We in the Anglican Church and throughout the Western world are not facing the marriage crisis. The destruction of marriage has gone far beyond cultural decline. It is today’s most urgent and far reaching crisis of church-state relations and the greatest test facing the church. Under “no-fault” divorce laws, the vows we take to one another before God and our congregations are worthless: The state can simply dissolve them. The state can tear up the contract and the covenant (and marriage is both, the one unable to survive without the other) at the mere request of one spouse without giving any reason and without any “fault” by the other spouse. Once they dissolve the marriage, state officials then seize control of the private lives—children, home, savings, wages, movements—of all family members, however innocent of any legal wrongdoing. In fact, the state typically rewards the guilty spouse and punishes the innocent one, who may be removed from the home, separated from the children, expropriated of all goods, and jailed without trial.
When the state then steps in and abolishes that marriage, without any objection or resistance from their church or fellow Christians, is it any wonder they see no purpose to the church or doubt the sincerity of our faith when it is put to the test? We rightly challenge government officials who permit the killing of the unborn or the redefinition of marriage to include same-sex unions. But we do not challenge the state when it abolishes marriages altogether—marriages we have witnessed and pledged to support. As long as we tolerate this, our strictures on marriage and our preaching (in the negative sense of “nagging”) about its sanctity will earn us nothing but contempt.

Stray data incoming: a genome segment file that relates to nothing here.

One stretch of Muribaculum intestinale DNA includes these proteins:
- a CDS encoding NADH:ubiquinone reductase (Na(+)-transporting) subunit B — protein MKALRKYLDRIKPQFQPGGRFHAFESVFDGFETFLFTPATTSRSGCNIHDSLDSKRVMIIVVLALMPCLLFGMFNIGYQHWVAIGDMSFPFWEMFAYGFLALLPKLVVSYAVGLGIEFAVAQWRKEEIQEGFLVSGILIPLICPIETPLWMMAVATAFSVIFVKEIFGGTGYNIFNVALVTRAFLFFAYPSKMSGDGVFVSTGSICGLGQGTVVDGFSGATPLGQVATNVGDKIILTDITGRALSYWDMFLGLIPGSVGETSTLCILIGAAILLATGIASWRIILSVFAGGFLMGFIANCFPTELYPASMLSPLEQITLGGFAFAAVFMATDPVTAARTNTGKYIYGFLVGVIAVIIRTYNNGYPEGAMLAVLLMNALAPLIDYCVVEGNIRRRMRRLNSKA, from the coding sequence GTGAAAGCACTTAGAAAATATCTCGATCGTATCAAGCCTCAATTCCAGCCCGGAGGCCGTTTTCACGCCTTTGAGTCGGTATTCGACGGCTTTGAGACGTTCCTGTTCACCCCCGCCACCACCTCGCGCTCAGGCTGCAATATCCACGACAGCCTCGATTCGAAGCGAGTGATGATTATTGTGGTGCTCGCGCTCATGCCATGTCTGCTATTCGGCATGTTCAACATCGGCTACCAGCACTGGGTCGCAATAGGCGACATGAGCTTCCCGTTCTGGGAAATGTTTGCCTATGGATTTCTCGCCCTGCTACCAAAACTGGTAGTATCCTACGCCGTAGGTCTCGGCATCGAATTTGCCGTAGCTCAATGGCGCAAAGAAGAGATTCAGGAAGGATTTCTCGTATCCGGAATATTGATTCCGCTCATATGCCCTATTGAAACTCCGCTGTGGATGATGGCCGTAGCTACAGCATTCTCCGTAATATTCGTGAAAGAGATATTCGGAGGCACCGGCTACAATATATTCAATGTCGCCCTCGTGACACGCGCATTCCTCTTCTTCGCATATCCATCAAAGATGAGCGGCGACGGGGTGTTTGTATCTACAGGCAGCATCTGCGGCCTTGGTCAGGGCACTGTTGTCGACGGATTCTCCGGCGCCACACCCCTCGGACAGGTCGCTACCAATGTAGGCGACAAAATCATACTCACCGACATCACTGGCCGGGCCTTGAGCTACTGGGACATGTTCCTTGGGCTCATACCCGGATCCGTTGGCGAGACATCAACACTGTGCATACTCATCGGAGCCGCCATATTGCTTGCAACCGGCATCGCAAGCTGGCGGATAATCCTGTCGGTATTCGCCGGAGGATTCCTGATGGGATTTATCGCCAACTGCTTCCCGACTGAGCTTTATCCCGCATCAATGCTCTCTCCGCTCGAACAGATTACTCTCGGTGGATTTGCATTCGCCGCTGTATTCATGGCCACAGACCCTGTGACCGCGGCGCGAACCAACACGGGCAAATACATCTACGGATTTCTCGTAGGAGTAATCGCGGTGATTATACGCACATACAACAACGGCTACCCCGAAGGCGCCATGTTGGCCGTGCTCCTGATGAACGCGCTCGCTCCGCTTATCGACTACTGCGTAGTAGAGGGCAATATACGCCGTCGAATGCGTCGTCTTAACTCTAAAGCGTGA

Christians can act to change this. Recognizing that the state has effectively abolished marriage, perhaps it is time to acknowledge that fact ourselves and in the process to demonstrate the value we place on marriage in a way that would cost us something. As a thought exercise, imagine what it would say to the world if the churches refused to consecrate marriages until the state stops tearing them up.
Protestants, given their history and experience with the oppression of the Catholic church, should have known better than to permit the state to horn in on the domain of the Church some 200 odd years ago. They surrendered any influence over marriage when they permitted the state dominion over marriage; it just took this long for the state and public mores to render the Church entirely impotent in the marriage issue.
If marriage is to be saved, it will be a political question. Political as in convincing the people to expel the state from the marriage business entirely, and the business of doling out goodies based on who one keeps house with. Only then will the Church have real influence in marriage once again. In the interim, the Church could do a lot to support marriage not by pitching a hissy about homogamy, but rather by attacking the scourge that is divorce in their own Church body.